Viral Discs 2017
Unraveling mysteries, legendary English luthier inhabits the world of the greatest American writer and comes out alive.
The legacy of Edgar Allan Poe so easily lends itself to flights of fantasy that it’s easy to forget how grounded it was in particular period. Paul Brett remembers, though, because, before his 70th birthday, the great guitarist took a look at the dark unfathomed tide of mortality and eternal romance, and came up with this record. With the album which is unusual and, still, so typical for the veteran’s method.
Brett’s performances on these pieces are stark and sinister, stripped to sheer terror essentials, where passion is stored in Paul’s pipes rather than his strum that returns Poe’s poetry to bleak salons of the past in the ballad manner those stanzas could be originally delivered in if they were sung, not read. Such a chamber approach conveys the very spirit of the title track and elevates the prose – which are turned into epic, inspired verses on “The Pit and the Pendulum” and “The Oval Portrait” – to a new, spectral yet soulful, level.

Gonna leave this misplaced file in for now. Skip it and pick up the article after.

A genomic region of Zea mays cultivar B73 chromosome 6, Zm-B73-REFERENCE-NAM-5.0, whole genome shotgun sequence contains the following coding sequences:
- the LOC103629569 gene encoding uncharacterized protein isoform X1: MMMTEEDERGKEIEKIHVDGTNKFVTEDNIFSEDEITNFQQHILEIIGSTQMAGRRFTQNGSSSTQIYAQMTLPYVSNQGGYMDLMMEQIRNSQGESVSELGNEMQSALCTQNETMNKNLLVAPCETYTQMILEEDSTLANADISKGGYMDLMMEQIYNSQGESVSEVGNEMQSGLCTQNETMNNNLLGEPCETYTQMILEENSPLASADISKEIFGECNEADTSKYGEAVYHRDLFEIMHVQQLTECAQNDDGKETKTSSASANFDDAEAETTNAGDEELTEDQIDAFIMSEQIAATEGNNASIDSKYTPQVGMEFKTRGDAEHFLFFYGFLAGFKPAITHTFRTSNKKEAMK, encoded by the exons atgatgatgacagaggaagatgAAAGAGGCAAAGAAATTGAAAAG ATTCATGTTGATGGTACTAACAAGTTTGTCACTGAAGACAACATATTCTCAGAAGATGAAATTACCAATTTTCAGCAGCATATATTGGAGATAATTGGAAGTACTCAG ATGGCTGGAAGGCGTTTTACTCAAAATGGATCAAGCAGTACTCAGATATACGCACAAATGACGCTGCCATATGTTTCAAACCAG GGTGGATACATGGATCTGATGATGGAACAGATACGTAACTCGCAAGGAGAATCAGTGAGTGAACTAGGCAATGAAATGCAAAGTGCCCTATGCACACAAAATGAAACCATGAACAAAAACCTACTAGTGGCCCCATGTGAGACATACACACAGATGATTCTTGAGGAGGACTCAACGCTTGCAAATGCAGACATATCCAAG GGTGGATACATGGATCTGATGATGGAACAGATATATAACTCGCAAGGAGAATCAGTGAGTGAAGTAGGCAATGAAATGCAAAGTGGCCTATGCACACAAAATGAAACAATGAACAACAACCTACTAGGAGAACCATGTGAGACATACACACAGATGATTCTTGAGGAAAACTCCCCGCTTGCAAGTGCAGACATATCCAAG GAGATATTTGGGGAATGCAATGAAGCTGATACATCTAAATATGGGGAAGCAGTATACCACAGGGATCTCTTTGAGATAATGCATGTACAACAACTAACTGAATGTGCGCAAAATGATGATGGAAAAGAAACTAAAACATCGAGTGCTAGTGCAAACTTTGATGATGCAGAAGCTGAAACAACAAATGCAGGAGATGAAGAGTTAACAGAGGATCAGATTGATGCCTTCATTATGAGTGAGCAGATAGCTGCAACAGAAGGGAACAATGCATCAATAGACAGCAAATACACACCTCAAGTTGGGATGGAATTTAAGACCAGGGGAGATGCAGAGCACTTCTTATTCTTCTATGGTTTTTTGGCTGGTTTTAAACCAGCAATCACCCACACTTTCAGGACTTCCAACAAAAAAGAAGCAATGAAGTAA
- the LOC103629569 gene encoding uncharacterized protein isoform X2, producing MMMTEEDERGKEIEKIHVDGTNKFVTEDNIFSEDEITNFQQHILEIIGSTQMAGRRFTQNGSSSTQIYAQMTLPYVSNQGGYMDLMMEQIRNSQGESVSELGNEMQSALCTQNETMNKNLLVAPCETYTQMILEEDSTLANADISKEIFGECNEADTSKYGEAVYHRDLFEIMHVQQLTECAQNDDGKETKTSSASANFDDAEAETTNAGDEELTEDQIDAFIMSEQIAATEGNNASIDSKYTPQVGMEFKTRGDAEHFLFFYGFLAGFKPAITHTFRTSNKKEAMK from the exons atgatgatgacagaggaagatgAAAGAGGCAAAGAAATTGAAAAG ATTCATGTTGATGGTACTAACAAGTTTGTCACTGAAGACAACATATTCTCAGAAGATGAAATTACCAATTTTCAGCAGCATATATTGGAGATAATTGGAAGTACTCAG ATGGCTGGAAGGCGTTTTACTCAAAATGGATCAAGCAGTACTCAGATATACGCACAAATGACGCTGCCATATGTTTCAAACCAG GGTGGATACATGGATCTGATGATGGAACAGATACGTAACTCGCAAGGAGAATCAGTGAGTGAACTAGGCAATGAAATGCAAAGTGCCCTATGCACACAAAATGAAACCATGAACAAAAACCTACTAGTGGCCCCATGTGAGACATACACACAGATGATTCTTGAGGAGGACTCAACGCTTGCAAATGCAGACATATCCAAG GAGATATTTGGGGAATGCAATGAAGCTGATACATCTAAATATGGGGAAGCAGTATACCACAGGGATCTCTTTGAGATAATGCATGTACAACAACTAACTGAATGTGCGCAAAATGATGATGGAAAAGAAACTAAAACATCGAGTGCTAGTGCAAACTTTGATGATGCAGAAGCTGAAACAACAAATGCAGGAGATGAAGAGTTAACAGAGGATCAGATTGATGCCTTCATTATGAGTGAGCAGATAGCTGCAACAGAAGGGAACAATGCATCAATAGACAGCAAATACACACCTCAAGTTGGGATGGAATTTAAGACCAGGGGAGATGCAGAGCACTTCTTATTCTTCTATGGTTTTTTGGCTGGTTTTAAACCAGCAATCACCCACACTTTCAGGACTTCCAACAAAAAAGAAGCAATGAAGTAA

The artist took some liberty to bend lines here and there to make it all perfectly suit the song structure, but even the unchanged passages embrace the folklore flow he’s giving the likes of “The Bride” in the most impressive way. With “Evening Star” marrying romance to cosmic consciousness of the future and “Imitation” shaped as hymn, it’s inescapably “El Dorado” that displays Paul’s vigor and adventurousness in the weave of vocals and strings – the 6 and 12 strings of Brett’s signature vintage guitars. There’s no flash on the album, only literary foray into music, or vice versa: this is why it’s so possessed with the specters of fatal fantasy – and this is why its author was inspired to design a vintage guitar called… The Raven.